Supernova (2000 film)

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For the 2005 made-for-television film, see Supernova (2005 film). For the 2009 direct-to-video film, see 2012: Supernova.
Supernova
Supernova ver1.jpg
Theatrical release poster
Directed by Walter Hill
Produced by Ash R. Shaw
Daniel Chuba
Jamie Dixon
Screenplay by David C. Wilson
Story by William Malone
Daniel Chuba
Starring James Spader
Angela Bassett
Peter Facinelli
Lou Diamond Phillips
Robin Tunney
Robert Forster
Wilson Cruz
Music by David C. Williams
Cinematography Lloyd Ahern II
Edited by Michael Schweiter
Melissa Kent
Francis Ford Coppola
Freeman A. Davies
Production
  company
Screenland Pictures
Hammerhead Productions
Distributed by Metro-Goldwyn-Mayer
Release date(s)
  • January 14, 2000 (2000-01-14)
Running time 90 minutes
Country United States
Switzerland
Language English
Budget $90 million[1] or $60 million[2]
Box office $14,828,081[1]

Supernova is a 2000 science fiction horror film, from Metro-Goldwyn-Mayer. The film was written by David C. Wilson, William Malone and Daniel Chuba and directed by Walter Hill, credited as "Thomas Lee."[3] "Thomas Lee" was chosen as a directorial pseudonym for release, as the name Alan Smithee had become too well known as a badge of a film being disowned by its makers.

Originally developed in 1988 by director William Malone as "Dead Star" with paintings by H. R. Giger and a plot that had been called "Hellraiser in outer space." Jack Sholder was hired for substantial uncredited reshoots, and Francis Ford Coppola brought in for editing purposes.[citation needed] Various sources[who?] suggest that little of Hill's work remains in the theatrical cut of the film. The film shares several plot similarities with the film Event Horizon released in 1997 and Alien Cargo released in 1999.

The cast featured James Spader, Angela Bassett, Robert Forster, Lou Diamond Phillips, Peter Facinelli, Robin Tunney, and Wilson Cruz. This film was shot by cinematographer Lloyd Ahern and scored by composers David C. Williams and Burkhard Dallwitz.

Plot[edit]

Supernova chronicles the search and rescue patrol of a medical ship in deep space in the early 22nd century and its six-member crew which includes captain and pilot A.J. Marley (Robert Forster), co-pilot Nick Vanzant (James Spader), medical officer Kaela Evers (Angela Bassett), medical technician Yerzy Penalosa (Lou Diamond Phillips), search and rescue paramedic Danika Lund (Robin Tunney), and computer technician Benjamin Sotomejor (Wilson Cruz). Aboard their vessel, the Nightingale 229, they receive an emergency distress signal coming from an ice mining operation on the moon Titan 37, over 3000 light years away.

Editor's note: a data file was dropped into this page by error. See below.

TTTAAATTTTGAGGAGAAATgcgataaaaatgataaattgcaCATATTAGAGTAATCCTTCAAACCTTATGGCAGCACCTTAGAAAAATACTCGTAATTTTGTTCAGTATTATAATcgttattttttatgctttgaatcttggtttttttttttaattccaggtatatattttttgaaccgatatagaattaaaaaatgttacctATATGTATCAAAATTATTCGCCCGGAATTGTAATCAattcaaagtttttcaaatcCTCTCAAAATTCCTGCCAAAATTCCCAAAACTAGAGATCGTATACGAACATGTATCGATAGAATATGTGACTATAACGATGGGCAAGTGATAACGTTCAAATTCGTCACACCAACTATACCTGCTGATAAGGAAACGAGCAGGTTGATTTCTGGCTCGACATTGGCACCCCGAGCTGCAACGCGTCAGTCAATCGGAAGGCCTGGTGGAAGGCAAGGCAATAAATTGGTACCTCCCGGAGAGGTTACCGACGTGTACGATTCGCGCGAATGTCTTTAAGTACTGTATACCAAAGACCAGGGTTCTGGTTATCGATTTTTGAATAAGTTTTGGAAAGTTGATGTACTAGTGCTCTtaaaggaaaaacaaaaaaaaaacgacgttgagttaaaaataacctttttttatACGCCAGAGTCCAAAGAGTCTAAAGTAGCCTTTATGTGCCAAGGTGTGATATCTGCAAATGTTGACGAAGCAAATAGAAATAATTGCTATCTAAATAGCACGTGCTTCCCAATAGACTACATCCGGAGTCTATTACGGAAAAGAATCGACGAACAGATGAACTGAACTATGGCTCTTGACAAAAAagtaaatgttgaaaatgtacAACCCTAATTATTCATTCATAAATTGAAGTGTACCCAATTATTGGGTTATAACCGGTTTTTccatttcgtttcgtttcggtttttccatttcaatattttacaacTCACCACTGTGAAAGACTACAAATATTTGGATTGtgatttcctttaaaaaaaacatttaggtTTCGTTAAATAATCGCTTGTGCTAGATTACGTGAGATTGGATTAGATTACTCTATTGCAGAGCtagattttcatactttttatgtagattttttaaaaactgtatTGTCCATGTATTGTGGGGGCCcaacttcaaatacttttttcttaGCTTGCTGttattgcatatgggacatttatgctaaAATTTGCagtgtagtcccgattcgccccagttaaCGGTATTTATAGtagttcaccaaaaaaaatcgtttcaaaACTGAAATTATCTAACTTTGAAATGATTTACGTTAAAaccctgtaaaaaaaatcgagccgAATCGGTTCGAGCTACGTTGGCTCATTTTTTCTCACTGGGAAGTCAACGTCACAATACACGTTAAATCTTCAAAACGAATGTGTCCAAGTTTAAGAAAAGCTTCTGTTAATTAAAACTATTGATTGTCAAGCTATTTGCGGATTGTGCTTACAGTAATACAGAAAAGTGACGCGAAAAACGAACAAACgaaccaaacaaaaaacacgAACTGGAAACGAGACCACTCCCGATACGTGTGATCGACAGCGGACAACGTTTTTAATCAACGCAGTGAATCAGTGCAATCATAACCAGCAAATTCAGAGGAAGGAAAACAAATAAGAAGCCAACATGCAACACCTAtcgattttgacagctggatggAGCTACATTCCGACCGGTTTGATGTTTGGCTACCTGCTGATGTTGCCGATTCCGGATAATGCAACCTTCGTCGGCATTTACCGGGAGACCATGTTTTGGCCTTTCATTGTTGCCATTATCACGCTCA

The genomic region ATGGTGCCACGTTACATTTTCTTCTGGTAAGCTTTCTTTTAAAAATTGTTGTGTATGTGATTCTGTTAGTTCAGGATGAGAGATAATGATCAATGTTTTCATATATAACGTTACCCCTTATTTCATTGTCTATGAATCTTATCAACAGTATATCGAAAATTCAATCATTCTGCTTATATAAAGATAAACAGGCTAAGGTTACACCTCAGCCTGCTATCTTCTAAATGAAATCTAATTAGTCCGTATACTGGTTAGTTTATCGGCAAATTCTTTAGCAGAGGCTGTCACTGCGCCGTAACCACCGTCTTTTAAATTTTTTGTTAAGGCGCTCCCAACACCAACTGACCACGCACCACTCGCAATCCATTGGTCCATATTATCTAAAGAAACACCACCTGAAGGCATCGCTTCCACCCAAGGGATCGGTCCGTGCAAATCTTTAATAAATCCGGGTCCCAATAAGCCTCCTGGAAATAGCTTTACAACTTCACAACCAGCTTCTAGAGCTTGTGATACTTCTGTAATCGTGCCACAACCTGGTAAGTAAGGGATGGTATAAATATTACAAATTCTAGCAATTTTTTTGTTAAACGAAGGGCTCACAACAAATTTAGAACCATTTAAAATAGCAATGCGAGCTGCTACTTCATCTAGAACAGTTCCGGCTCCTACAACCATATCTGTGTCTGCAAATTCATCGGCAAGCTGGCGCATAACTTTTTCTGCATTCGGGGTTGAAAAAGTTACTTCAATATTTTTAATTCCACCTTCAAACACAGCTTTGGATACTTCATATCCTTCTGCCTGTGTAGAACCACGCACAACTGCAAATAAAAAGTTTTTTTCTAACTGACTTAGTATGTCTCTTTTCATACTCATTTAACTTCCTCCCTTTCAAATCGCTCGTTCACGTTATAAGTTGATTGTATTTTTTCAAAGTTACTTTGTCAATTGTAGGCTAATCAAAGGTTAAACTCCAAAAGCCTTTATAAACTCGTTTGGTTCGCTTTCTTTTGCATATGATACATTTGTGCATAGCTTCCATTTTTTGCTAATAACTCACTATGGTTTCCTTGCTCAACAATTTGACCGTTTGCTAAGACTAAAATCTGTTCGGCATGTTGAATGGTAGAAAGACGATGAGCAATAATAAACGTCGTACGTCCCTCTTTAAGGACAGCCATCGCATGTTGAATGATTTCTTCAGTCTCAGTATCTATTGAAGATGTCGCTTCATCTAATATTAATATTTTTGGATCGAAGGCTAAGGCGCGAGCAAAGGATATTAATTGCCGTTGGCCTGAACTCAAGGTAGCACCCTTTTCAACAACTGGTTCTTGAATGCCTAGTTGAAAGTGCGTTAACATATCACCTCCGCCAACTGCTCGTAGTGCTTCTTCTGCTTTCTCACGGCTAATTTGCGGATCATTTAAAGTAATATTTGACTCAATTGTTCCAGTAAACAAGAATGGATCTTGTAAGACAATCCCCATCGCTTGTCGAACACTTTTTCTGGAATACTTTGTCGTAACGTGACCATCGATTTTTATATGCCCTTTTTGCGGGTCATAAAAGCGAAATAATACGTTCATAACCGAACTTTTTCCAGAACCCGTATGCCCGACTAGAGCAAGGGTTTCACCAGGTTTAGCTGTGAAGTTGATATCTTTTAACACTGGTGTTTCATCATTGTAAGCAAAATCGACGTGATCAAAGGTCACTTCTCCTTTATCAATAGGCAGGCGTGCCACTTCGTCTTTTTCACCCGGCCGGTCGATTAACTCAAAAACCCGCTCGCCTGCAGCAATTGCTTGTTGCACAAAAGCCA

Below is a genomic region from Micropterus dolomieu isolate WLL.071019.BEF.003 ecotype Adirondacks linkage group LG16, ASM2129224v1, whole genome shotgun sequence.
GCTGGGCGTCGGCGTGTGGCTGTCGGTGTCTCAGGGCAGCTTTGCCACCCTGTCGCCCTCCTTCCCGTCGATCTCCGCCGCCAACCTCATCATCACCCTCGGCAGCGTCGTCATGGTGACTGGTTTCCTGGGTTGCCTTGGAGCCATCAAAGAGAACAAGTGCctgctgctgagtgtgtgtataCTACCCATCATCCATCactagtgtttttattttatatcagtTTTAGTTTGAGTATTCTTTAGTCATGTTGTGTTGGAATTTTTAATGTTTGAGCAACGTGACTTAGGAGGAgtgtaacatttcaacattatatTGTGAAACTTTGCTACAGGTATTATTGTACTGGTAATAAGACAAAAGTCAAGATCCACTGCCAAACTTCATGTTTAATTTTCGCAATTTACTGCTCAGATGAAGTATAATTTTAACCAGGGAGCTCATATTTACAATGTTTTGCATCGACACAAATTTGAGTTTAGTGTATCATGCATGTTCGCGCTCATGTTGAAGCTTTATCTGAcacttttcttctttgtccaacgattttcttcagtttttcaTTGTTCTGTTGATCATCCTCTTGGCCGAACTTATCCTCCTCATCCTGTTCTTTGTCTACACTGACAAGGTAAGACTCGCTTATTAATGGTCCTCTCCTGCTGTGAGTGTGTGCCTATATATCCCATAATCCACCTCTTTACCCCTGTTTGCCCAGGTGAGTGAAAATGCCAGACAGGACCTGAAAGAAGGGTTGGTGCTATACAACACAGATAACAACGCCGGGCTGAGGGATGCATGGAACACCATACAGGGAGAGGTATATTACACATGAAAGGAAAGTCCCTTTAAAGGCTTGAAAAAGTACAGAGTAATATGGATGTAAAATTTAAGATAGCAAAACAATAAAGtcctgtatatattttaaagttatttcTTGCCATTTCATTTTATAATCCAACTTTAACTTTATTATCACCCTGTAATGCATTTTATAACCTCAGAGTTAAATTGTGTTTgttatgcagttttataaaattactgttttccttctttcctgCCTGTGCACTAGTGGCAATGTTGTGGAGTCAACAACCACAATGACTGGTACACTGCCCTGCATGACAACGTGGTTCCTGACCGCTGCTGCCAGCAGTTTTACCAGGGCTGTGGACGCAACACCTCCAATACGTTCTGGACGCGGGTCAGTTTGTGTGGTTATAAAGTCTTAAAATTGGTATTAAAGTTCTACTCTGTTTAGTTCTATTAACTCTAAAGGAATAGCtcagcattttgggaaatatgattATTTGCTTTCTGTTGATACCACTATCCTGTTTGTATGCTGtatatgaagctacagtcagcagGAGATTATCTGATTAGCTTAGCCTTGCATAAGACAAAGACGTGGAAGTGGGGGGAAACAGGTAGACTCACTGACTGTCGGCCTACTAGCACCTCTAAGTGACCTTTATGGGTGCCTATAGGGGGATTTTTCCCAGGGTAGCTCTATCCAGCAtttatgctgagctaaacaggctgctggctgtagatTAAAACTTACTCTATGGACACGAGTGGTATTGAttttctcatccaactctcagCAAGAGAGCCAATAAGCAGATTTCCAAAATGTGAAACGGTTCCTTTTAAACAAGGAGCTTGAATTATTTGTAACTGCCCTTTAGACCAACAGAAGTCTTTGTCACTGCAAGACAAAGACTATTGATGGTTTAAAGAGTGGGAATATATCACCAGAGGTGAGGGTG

The crew answers the call and "dimension jumps", arriving in the path of Titan 37's debris cloud, some of which damages the ship and causes the loss of 82% of its maneuvering fuel. Worse still, Titan 37 orbits a blue giant, and its high gravity field will pull the ship to the point where it will be incinerated in 17 hours, 12 minutes - which happens to be almost the same amount of time that the Nightingale will need to recharge its jump drive, their only possible hope for escape. With only an 11-minute window for escape, the crew soon find themselves in danger from the disturbing young man (Peter Facinelli) they rescue, and the mysterious alien artifact he has smuggled aboard. This artifact is analyzed by the ship's computer and is said to contain "Ninth Dimensional Matter".

It is ultimately discovered that the young man who called for rescue is actually "Karl Larson", an old former lover of Kaela's (it is implied they had an abusive relationship). Karl came into contact with the ninth dimensional matter after recovering the artifact, and it somehow enabled him to acquire super strength, supernatural healing abilities, and made him younger (such that Kaela did not recognize him). Karl murders most of the crew except Kaela, and strands Nick on the mining platform. Karl unsuccessfully attempts to romantically reconcile with Kaela. Nick finds his way back to the medical ship through a rescue pod left on the mining platform, and a battle ensues between Nick and Karl. Karl is ultimately killed using explosives placed near the alien artifact which Karl was obsessed with retrieving. The explosion ejects the artifact into space, hurtling it towards the blue giant.